2011 Executive Summary

The Alaska Oil and Gas Association (AOGA) contracted with McDowell Group to assess the role of the oil and gas industry in Alaska’s economy and in the economies of the Municipality of Anchorage, the Kenai Peninsula Borough, the Matanuska-Susitna Borough, the Fairbanks North Star Borough, the City of Valdez, and the North Slope Borough. The economic impact analysis conducted for this study was based on detailed expenditure and payroll data provided by “Primary Companies” in Alaska’s oil and gas industry (including production and exploration companies, refineries, and pipeline companies).1Data was also drawn from the Alaska Department of Labor and Workforce Development (ADOLWD), the U.S. Bureau of Economic Analysis, and a variety of other public sources.

The findings of this study are divided into two categories: 1) those reflecting a detailed analysis of the industry’s size and impact on Alaska’s economy, including direct, indirect, and induced impacts; and 2) those reflecting trends in the industry as it is more narrowly defined by the ADOLWD and federal government statistical agencies. This report’s principal aim is to answer questions about the industry’s size and influence on the Alaska economy. Secondarily, the report seeks to provide useful information about trends in the industry as reflected in government statistics that are regularly published and often seen by industry watchers, policy makers, and the general public as a measure of the industry’s health.

Key Statewide Findings Oil and Gas Industry-Related Employment and Payroll

  • Employment and payroll in Alaska’s oil and gas industry in 2010 included direct (Primary Company) impacts of 4,848 jobs and $764 million in payroll. This includes 4,000 jobs and $600 million in annual payroll for Alaska residents.
  • In-state spending by Primary Companies on goods and services, and in-state spending of payroll dollars earned by employees of the Primary Companies creates substantial indirect and induced employment and payroll for Alaska residents. The substantial “multiplier effect” of Primary Company activity in Alaska includes employment with oil support services firms, other businesses that provide goods and services to the industry, and other support sector firms throughout Alaska where industry payroll dollars are spent.
  • Including all direct, indirect, and induced employment and wages, the oil and gas industry in Alaska accounted for 44,800 jobs and just under $2.65 billion in annual payroll to Alaska residents in 2010. To state differently, for each Primary Company direct job, nine jobs are generated in the Alaska economy. For each dollar earned by employees of the Primary Companies, a total of three and a half payroll dollars are generated in Alaska. These numbers do not include jobs and wages in Alaska created by the expenditure of oil-related taxes and royalties paid to state and local government. They also do not include jobs and income related to the Alaska Permanent Fund and savings accounts that exist because of prior years’ oil taxes, royalties, or other oil-related payments.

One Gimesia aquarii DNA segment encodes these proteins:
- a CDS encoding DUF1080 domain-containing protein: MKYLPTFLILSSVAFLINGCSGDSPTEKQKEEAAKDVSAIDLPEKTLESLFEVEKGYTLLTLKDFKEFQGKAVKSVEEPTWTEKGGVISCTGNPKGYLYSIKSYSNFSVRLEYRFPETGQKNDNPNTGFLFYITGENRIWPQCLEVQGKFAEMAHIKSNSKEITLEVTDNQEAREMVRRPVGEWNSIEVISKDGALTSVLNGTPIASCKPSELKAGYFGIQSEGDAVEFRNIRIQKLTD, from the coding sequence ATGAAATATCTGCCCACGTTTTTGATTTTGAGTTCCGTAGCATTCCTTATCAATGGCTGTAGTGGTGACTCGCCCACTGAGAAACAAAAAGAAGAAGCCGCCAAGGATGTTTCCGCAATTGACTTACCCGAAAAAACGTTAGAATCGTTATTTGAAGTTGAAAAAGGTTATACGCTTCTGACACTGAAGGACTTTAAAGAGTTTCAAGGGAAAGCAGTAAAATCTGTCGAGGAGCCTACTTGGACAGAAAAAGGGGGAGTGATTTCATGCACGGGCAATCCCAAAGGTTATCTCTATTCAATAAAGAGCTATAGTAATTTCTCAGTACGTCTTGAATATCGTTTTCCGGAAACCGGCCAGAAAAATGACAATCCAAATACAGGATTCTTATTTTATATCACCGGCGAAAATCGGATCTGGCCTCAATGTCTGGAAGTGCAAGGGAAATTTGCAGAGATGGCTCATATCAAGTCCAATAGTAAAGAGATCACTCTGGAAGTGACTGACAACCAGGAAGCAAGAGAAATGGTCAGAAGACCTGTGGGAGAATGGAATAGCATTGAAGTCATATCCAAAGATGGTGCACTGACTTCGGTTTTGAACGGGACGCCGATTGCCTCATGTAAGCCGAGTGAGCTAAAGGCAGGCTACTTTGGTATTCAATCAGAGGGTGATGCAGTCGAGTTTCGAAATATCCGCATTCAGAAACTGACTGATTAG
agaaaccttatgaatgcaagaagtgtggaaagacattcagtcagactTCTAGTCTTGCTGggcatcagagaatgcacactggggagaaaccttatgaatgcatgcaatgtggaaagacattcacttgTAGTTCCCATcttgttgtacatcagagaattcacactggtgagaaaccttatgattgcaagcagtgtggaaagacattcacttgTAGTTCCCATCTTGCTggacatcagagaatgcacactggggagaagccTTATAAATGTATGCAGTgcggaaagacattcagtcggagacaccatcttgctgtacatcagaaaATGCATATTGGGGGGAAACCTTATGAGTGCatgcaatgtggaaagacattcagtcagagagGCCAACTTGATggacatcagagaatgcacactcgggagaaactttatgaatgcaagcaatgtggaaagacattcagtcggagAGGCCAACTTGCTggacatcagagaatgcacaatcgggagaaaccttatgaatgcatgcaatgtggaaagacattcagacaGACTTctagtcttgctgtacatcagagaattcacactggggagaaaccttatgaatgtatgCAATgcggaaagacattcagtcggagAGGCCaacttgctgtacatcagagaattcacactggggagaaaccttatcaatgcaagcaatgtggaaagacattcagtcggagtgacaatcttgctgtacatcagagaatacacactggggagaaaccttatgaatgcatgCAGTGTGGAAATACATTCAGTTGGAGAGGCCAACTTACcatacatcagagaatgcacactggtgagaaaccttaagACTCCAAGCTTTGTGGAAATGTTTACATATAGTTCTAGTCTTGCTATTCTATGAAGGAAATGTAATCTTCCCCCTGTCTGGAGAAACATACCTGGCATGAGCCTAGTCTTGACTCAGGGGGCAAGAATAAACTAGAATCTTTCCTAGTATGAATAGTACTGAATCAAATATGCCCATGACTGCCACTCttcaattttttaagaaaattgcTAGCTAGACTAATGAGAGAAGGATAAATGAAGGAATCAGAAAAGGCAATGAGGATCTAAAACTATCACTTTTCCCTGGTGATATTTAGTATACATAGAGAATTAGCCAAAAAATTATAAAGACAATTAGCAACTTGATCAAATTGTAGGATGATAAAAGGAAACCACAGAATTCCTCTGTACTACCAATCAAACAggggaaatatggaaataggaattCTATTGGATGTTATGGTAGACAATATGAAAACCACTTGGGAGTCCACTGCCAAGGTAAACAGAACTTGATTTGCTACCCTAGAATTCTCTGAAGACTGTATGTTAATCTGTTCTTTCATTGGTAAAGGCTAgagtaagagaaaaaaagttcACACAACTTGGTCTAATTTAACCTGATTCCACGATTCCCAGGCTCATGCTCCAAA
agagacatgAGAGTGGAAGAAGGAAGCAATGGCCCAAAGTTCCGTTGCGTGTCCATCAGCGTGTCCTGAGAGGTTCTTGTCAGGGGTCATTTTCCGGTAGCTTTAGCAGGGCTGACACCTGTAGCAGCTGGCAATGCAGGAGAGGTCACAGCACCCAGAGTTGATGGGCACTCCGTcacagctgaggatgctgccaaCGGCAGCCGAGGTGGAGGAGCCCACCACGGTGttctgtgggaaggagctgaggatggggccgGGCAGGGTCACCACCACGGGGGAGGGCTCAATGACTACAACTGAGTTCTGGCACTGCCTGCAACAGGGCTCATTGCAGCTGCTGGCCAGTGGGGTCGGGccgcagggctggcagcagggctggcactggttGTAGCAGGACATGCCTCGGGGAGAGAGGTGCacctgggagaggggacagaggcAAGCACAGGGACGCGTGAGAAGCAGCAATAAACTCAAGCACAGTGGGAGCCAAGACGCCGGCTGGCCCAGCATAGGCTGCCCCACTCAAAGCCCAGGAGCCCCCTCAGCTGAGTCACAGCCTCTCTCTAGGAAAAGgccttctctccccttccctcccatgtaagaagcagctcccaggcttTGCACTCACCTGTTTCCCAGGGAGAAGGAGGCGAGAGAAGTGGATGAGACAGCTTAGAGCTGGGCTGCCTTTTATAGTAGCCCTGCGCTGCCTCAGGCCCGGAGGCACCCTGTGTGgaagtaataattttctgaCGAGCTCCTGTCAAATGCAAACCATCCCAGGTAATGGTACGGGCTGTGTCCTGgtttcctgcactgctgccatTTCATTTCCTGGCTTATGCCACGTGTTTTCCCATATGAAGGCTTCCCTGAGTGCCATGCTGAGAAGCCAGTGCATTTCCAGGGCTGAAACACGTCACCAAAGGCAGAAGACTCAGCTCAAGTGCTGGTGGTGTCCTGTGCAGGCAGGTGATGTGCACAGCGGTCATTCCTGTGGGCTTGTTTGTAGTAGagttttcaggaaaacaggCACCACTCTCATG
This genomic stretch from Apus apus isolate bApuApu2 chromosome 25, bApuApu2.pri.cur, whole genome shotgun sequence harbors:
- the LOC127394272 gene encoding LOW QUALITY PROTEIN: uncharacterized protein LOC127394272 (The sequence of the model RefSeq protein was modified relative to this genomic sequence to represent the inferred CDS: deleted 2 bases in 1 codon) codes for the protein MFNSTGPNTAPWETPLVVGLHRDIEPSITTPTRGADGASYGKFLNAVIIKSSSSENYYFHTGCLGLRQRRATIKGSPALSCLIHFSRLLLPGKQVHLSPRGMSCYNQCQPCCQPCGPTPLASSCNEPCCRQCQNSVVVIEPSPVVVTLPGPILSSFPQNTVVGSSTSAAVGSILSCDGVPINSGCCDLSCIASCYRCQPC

• The industry accounted for 13 percent of all private sector employment in Alaska (44,800 jobs out of a total of 336,300 jobs) and 18 percent of all private sector resident earnings ($2.65 billion in payroll out of total of $14.4 billion).
  • The oil and gas industry accounted for approximately 10 percent of all employment in Alaska and 13 percent of all resident earnings.

 

 

Trends in Oil and Gas Industry Employment and Payroll  
  • Government-published data, though including only a partial measure of oil and gas industry employment, provides an indication of trends in the industry. According to this data, employment grew steadily from 2003 to 2008, peaking at 13,700 jobs (including resident and non-resident jobs) in December 2008. This employment figure includes jobs with oil and gas “extraction” firms and oil support services companies, but excludes refineries and pipeline employment, as well as much of the industry’s indirect employment and all of the industry’s induced employment.
  • Based on the same published data, industry employment then fell to as low as 12,000 in 2009 where it remained relatively unchanged for several months before gradually increasing to around 13,000 by the end of 2010.3
  • While insufficient data is available for industry-wide quantitative analysis, anecdotal reports and individual companies’ data indicate much of the recent employment increase is connected to higher spending on long-term maintenance and repair of aging infrastructure while spending on development of new projects has been relatively flat.

Nonresident Participation in Alaska Oil and Gas Industry

  • Based on government-published data, nonresident employment in the oil and gas industry has varied only marginally since 2000 and has not shown a clear trend either up or down. The high point for nonresident workers in the industry over that period was 31 percent in 2006 and the low point was 26 percent in 2002. The percentage of nonresident oil and gas workers in 2009 (the most recent year available) was 28 percent.
  • Without exception, increases in the number of nonresident workers in the oil and gas industry over the last decade have corresponded with increases in the number of resident workers in the industry. In other words, more nonresident hire has historically meant more resident hire as well. Similarly, in every year where the number of resident oil and gas workers declined, the number of nonresident workers in the industry also fell.
  • From 2005 to 2009, the number of oil and gas industry workers who were Alaska residents increased from about 8,200 to more than 11,800 – a jump of over 3,600 workers (44 percent). Over that same period the number of workers that were nonresidents rose from about 3,400 to about 4,600 – an increase of about 1,200 workers (35 percent).